• Nut Width: 1.6875”
  • Controls: 2-volume, 1-tone
  • Pickup Selector: 3-way Toggle Switch

Pros

The general consensus is that the Kramer Pacer Classic is a good quality instrument, good enough for many to take their time to write up detailed reviews. Speaking of details, the guitar's Floyd Rose bridge and the locking nut system got quite a lot of positive mentions, impressing a good number of reviewers with its reliability. Its playability and tone were also prominently mentioned in many of the reviews as part of the reasons why they like, if not recommend the Pacer Classic.

Cons

There were a few who were concerned about the action being too low out-of-the-box, forcing some to make adjustments to fix fret buzz issues. Other noteworthy concerns point to the quality of the finish, which you can't reasonably expect to be of boutique like quality.

Overall

Here's another reasonably priced Floyd Rose equipped shred machine for those who are looking to rock the stage '80s style.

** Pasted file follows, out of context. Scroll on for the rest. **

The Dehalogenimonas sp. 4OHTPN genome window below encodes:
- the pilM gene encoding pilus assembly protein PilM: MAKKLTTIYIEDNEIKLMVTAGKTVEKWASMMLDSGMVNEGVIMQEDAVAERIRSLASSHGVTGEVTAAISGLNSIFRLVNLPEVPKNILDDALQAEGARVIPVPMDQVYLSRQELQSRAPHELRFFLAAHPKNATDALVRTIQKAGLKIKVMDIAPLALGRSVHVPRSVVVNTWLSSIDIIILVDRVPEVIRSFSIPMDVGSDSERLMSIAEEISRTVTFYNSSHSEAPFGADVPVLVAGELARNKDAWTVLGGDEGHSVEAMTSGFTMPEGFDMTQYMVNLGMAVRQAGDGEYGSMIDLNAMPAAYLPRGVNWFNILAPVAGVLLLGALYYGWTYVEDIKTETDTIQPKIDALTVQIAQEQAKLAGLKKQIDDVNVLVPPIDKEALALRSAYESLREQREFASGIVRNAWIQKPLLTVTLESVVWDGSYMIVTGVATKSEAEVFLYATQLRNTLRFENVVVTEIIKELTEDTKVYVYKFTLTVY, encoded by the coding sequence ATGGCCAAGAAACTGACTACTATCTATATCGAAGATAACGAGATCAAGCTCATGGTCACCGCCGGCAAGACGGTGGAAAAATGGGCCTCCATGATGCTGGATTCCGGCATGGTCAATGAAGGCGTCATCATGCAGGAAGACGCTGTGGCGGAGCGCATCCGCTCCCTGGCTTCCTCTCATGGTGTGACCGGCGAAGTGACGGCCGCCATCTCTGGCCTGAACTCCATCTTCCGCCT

See the video below to appreciate the Kramer Pacer Classic and the sounds that it can produce:

Squier Classic Vibe Telecaster '50s (SS)

94
GEARANK

94 out of 100. Incorporating 700+ ratings and reviews.

Street Price: 

$400
Squier Classic Vibe Telecaster '50s

The Fender Broadcaster, later renamed to Telecaster, is considered as the first commercially successful solidbody guitar - and now, more than half a century later, the Telecaster is as in-demand as ever. Out of the many Telecaster models available in this price range, the Squier Classic Vibe Telecaster '50s is ranked highest, with its combination of vintage features and modern reliability. Features of this guitar follow vintage designs closely, including its single-cutaway body, the specs of its maple neck, and it comes equipped with a set of vintage sounding Alnico III magnet pickups. To keep the price affordable and improve playability, Fender utilized lightweight pine wood for the body and went for a modern C neck profile, and a flatter 9.5" fingerboard radius over the 7.2" that's seen on vintage specimens.

Specifications

  • Body: Pine